ehang 184 - Autonomous Aerial Vehicle (AAV)
EHang 184, the world's first electric, personal Autonomous Aerial Vehicle (AAV) that will achieve humanity's long-standing dream of easy, everyday flight for short-to-medium distances. Ehang.com
A Chinese firm, Beijing based Ehang, has launched the world's first drone for passenger flight. Ehang says that it has already carried out flights over urban areas with human passengers. No pilot is required, the drone flies a set course that is programmed in via a simple tablet or smartphone app.
The Ehang 184 was inspired by the deaths of two close friends and colleagues of company chief executive Hu Huazhi, both in flying accidents. These deaths, which both happened in light aircraft, resolved Mr Hu to build a completely autonomous, computer controlled passenger aircraft with safety designed in.
According to Ehang, the 184's fully automated navigation supported by a 24/7 real-time flight command centre means that passengers have no need for a pilot's license.
The company believes that the drone's development has implications not only for passenger flight but for shipping, medical care and retail applications as well.
The Ehang 184 is 1.5 metres high and weighs 200 kilograms (440 pounds). It has a load capacity of 100 kilograms (220 pounds), and a maximum output of 106W powered by eight electric motors. The AAV is designed to have the capability to carry a single passenger for 23 minutes' duration flight at sea level at an average cruising speed of 100 km/h.
The 184 body comprises a cabin for a single passenger with a gull-wing door, a trunk and the power system composed of four arms and eight propellers attached to the bottom. The four arms, when folded, allow the AAV to occupy the same sized parking space as a consumer car.
Inside the cabin is a single seat. In front of the seat is a tablet console for passenger command input. The cabin is air conditioned, and also provides 4G Wi-Fi Internet.
"It's been a lifetime goal of mine to make flight faster, easier and more convenient than ever. The 184 provides a viable solution to the many challenges the transportation industry faces in a safe and energy efficient way," said Mr Hu. "I truly believe that EHang will make a global impact across dozens of industries beyond personal travel. The 184 is evocative of a future we've always dreamed of and is primed to alter the very fundamentals of the way we get around."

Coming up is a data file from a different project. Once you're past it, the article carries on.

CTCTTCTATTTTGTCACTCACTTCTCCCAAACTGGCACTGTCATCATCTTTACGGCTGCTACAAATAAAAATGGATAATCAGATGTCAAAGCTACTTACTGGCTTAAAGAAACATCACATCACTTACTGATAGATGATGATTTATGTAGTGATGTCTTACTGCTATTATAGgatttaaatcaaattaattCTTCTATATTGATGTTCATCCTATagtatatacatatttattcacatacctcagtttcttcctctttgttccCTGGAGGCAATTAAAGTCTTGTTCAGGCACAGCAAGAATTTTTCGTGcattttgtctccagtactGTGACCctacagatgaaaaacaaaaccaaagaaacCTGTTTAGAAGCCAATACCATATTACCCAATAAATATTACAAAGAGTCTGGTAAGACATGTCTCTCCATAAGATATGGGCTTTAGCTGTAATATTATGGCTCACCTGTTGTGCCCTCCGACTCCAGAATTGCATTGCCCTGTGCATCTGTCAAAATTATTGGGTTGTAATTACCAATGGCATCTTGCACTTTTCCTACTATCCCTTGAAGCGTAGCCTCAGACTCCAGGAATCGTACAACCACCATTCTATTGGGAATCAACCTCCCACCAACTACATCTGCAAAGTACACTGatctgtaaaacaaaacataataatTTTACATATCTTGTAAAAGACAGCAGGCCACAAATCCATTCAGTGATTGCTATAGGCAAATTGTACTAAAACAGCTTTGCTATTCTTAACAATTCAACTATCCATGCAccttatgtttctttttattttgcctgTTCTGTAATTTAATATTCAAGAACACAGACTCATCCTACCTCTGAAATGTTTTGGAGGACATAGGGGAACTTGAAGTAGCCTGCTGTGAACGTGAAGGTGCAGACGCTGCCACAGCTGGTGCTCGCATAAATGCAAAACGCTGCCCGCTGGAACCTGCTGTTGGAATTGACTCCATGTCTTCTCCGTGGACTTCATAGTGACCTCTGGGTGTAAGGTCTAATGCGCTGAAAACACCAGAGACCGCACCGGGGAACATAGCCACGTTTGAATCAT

The development of the electrically powered 184 began as a secret project by Ehang in 2013. Its name signifies one passenger, eight propellers, and four arms. The use of eight separate electric engines and propellers, together with on-ground real-time computer support, makes the 184 safer than conventional light aircraft according to Ehang.
The Ehang 184 AAV takes off and lands vertically, and doesn't need a special runway. Its foldable design makes it highly compact, according to Ehang solving the logistical problem that has prevented light aircraft from becoming mass transportation vehicles. The company believes that mass-adoption of the 184 could streamline congested traffic and significantly reduce accidents associated with human-operated vehicles.
The AAV is built on three design principles: "absolute safety by design"; automation; and "sync-flight management platform".
The company believes that automated flight eliminates the most dangerous part of standard modes of transportation: human error.
The Ehang 184 is designed to have built in reinforcements for all flight systems, so if a component fails, multiple backups are in place to take over. The company's proprietary fail-safe system evaluates any system failures, in-flight damage or malfunctions, and evaluates if the AAV needs to land or take other action to ensure passenger safety. The AAV's communications systems are encrypted, with each AAV having its own key.
The 184 uses multiple independent flight control systems to navigate passengers from point A to point B. These systems combine real-time data collected from sensors throughout the flight and automatically plot the fastest and safest route to carry passengers to their destinations.
The "sync-flight management platform" is a low-altitude flight command centre that Ehang is building that will be designed to be in constant contact with all of its flying vehicles. Ehang says that while the 184 is able to fly during thunderstorms and other extreme weather conditions, the command centre can prohibit the AAV from taking off as a precaution.